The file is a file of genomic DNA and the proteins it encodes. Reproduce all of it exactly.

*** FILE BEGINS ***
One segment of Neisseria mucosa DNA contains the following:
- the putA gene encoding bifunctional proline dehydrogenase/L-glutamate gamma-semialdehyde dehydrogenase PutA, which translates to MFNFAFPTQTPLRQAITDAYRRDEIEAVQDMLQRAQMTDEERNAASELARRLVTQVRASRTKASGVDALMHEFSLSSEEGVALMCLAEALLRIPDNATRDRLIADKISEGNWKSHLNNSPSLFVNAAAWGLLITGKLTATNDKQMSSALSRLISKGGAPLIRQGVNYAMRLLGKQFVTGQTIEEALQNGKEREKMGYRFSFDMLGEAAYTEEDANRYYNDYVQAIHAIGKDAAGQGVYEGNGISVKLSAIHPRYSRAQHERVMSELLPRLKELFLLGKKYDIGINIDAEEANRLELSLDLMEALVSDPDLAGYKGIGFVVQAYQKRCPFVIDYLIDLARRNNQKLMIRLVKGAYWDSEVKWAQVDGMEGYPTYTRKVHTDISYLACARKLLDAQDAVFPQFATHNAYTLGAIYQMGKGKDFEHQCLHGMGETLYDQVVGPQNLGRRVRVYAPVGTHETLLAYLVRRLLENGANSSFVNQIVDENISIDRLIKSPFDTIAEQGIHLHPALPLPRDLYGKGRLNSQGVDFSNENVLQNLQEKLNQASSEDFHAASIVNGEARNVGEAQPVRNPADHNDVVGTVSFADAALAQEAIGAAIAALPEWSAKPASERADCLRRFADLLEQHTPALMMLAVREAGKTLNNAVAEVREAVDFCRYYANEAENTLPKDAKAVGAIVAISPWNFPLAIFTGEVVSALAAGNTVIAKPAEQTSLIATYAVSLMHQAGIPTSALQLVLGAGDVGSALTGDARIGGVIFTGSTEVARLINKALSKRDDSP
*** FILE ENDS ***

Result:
One segment of Neisseria mucosa DNA contains the following:
- the putA gene encoding bifunctional proline dehydrogenase/L-glutamate gamma-semialdehyde dehydrogenase PutA, which translates to MFNFAFPTQTPLRQAITDAYRRDEIEAVQDMLQRAQMTDEERNAASELARRLVTQVRASRTKASGVDALMHEFSLSSEEGVALMCLAEALLRIPDNATRDRLIADKISEGNWKSHLNNSPSLFVNAAAWGLLITGKLTATNDKQMSSALSRLISKGGAPLIRQGVNYAMRLLGKQFVTGQTIEEALQNGKEREKMGYRFSFDMLGEAAYTEEDANRYYNDYVQAIHAIGKDAAGQGVYEGNGISVKLSAIHPRYSRAQHERVMSELLPRLKELFLLGKKYDIGINIDAEEANRLELSLDLMEALVSDPDLAGYKGIGFVVQAYQKRCPFVIDYLIDLARRNNQKLMIRLVKGAYWDSEVKWAQVDGMEGYPTYTRKVHTDISYLACARKLLDAQDAVFPQFATHNAYTLGAIYQMGKGKDFEHQCLHGMGETLYDQVVGPQNLGRRVRVYAPVGTHETLLAYLVRRLLENGANSSFVNQIVDENISIDRLIKSPFDTIAEQGIHLHPALPLPRDLYGKGRLNSQGVDFSNENVLQNLQEKLNQASSEDFHAASIVNGEARNVGEAQPVRNPADHNDVVGTVSFADAALAQEAIGAAIAALPEWSAKPASERADCLRRFADLLEQHTPALMMLAVREAGKTLNNAVAEVREAVDFCRYYANEAENTLPKDAKAVGAIVAISPWNFPLAIFTGEVVSALAAGNTVIAKPAEQTSLIATYAVSLMHQAGIPTSALQLVLGAGDVGSALTGDARIGGVIFTGSTEVARLINKALSKRDDSP